Alvin R. Dyer

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Alvin Rulon Dyer (January 1, 1903 – March 6, 1977) was an Apostle in The Church of Jesus Christ of Latter-day Saints and served as a member of the church's First Presidency from 1968 to 1970.

Born in Salt Lake City, Utah, he was ordained as an apostle on October 5, 1967 (but was not added as a member of the Quorum of the Twelve Apostles) and subsequently was set apart as a counselor in the First Presidency to David O. McKay. After the death of McKay in 1970, he was eventually returned to a position as an Assistant to the Twelve Apostles, and later to the First Quorum of the Seventy when it was reconstituted in 1976. Dyer is the only person in the history of the church to be ordained to the office of Seventy after having been ordained to the office of Apostle.


Born and raised in Utah, Dyer was an accomplished baseball player as a youth, but put baseball aside to serve as a missionary for the church in the Eastern States Mission from 1922 to 1924. In 1926 he was married to May Elizabeth Jackson in the Salt Lake Temple. They were the parents of two children.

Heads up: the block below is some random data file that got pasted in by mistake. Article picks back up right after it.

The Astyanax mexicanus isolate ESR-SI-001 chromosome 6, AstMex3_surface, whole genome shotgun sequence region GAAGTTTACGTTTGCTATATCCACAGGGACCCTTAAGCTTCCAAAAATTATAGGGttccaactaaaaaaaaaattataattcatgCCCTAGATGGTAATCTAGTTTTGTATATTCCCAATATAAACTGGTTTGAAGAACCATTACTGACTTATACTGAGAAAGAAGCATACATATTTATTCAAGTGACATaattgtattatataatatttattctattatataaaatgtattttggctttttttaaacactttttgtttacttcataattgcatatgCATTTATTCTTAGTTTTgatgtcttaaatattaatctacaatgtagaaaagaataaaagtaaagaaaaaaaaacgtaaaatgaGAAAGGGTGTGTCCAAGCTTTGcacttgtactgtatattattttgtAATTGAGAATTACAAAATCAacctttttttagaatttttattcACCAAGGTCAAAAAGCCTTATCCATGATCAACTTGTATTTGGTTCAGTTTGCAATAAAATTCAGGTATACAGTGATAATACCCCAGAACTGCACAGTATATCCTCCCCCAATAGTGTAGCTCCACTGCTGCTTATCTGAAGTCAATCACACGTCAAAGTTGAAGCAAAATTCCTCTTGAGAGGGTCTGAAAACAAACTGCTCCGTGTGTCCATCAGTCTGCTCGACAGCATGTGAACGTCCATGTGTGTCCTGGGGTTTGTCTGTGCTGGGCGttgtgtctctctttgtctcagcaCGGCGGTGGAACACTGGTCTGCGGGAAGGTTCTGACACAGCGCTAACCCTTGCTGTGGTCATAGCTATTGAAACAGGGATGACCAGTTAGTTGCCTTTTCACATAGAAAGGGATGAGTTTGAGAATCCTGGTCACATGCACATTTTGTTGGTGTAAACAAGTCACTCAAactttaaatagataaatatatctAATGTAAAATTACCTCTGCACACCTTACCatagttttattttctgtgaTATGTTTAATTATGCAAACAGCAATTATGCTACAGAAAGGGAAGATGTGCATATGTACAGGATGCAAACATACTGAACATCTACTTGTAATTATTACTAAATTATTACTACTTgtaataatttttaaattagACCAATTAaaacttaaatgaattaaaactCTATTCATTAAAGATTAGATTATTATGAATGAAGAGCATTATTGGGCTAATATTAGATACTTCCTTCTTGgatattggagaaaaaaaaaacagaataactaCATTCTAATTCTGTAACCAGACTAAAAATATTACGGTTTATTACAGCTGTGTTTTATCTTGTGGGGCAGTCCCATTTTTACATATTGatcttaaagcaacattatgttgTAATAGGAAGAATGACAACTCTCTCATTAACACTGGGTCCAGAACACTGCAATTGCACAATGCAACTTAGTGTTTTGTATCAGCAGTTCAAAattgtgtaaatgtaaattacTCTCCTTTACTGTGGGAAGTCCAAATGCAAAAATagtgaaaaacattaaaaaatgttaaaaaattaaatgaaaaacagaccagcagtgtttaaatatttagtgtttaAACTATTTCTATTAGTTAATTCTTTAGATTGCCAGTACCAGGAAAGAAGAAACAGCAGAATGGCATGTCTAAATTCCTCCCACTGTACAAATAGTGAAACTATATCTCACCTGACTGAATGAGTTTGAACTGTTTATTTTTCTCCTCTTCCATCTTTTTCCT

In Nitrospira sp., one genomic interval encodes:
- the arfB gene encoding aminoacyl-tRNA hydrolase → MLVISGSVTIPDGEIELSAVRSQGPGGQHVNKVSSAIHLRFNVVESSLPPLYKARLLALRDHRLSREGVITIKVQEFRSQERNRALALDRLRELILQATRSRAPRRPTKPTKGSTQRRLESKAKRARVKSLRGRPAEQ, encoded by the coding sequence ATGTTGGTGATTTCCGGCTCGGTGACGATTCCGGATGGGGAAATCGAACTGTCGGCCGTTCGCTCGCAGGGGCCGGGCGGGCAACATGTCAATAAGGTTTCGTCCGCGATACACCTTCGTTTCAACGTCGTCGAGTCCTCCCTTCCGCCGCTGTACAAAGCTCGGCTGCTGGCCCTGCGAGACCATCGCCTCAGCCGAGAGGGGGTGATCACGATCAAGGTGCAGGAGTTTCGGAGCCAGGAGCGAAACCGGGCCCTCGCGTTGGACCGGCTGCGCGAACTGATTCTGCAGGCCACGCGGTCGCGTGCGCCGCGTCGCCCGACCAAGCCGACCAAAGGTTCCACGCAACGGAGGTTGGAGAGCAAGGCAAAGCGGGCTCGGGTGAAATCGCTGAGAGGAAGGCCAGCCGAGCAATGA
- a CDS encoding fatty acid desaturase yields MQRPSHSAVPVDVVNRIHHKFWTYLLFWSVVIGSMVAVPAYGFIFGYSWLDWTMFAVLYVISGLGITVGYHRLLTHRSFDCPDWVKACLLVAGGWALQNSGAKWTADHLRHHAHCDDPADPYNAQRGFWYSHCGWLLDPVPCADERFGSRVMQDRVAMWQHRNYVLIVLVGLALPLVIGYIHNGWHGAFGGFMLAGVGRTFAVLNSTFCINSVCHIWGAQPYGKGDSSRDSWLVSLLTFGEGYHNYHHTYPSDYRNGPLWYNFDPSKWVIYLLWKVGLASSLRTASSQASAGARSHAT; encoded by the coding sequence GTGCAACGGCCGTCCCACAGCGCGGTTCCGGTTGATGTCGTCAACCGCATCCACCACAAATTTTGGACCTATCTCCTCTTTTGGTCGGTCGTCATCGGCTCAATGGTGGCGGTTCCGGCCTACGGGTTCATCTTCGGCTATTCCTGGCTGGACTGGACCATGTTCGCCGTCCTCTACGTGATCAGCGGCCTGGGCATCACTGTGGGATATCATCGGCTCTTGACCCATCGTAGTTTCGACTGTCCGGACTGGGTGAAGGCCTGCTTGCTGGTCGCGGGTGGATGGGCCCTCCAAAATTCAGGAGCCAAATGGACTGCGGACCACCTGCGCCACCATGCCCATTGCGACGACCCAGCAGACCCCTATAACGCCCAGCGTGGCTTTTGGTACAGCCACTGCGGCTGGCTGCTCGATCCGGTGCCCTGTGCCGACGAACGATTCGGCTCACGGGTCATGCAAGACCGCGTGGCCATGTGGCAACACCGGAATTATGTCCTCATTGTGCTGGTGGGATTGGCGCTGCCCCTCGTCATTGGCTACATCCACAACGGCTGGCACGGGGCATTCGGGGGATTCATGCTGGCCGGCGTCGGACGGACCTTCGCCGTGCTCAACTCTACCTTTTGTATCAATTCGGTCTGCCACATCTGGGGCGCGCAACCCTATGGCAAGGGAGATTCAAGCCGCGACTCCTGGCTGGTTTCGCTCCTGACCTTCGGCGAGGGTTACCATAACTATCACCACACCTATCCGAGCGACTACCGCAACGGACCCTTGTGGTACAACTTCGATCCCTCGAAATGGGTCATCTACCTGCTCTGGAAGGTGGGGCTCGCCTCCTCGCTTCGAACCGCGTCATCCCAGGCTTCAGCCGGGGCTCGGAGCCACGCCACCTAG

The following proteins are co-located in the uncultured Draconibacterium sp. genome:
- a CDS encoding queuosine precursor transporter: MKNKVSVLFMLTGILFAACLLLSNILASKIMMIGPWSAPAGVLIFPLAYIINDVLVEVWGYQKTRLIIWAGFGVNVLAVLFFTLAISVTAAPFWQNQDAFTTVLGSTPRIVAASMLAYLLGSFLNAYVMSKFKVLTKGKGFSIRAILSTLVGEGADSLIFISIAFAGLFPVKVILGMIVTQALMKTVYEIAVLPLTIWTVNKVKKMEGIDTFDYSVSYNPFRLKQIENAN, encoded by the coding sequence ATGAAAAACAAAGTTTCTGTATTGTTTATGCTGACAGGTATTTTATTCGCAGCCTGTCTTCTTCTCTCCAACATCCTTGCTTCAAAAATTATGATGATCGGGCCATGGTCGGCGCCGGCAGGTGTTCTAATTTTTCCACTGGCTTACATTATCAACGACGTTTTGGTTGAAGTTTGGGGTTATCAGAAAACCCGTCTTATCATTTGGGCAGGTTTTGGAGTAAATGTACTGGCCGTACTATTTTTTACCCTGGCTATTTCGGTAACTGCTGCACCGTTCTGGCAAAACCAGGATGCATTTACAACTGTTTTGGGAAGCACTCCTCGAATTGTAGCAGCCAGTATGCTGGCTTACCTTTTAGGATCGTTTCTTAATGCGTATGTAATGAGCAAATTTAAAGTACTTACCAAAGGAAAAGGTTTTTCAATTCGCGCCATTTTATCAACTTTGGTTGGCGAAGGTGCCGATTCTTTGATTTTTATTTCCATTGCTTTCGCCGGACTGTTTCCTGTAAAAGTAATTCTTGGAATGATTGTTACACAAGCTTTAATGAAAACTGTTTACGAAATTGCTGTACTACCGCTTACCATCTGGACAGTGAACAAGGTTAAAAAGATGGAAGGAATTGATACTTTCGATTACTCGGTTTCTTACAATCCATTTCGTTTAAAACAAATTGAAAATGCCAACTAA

After his mission, he had the opportunity to play professional baseball, but declined the offer because he would have to play on Sundays.[1] Instead he studied mechanical drafting and technical engineering in order to become a sheet metal journeyman. He later managed the heating and air conditioning department of Utah Builders Supply. Eventually, he formed the Dyer Distributing Company which he owned until 1954, when he dissolved all his business interests upon being called to full-time service as a mission president in the church. He served as president over the Central States Mission of the church beginning in 1954, and over the European Mission from 1960 to 1962. He served in many other capacities within the church, holding such callings as bishop, bishopric counselor, and stake high councilor. He also served in the Young Men’s Mutual Improvement Association general presidency.

Aside from his business and church activities, he was active in both the Missouri Historical Society and the Jackson County Historical Society. He authored a book on church history in Missouri, The Refiner's Fire, Historical Highlights of Missouri (1960).

In 1972, Dyer suffered a stroke that limited his activity. He died at his home in Salt Lake City, Utah in 1977.

General Conference Talks


  1. “Elder Alvin R. Dyer Dies,” Ensign, May 1977, p. 119.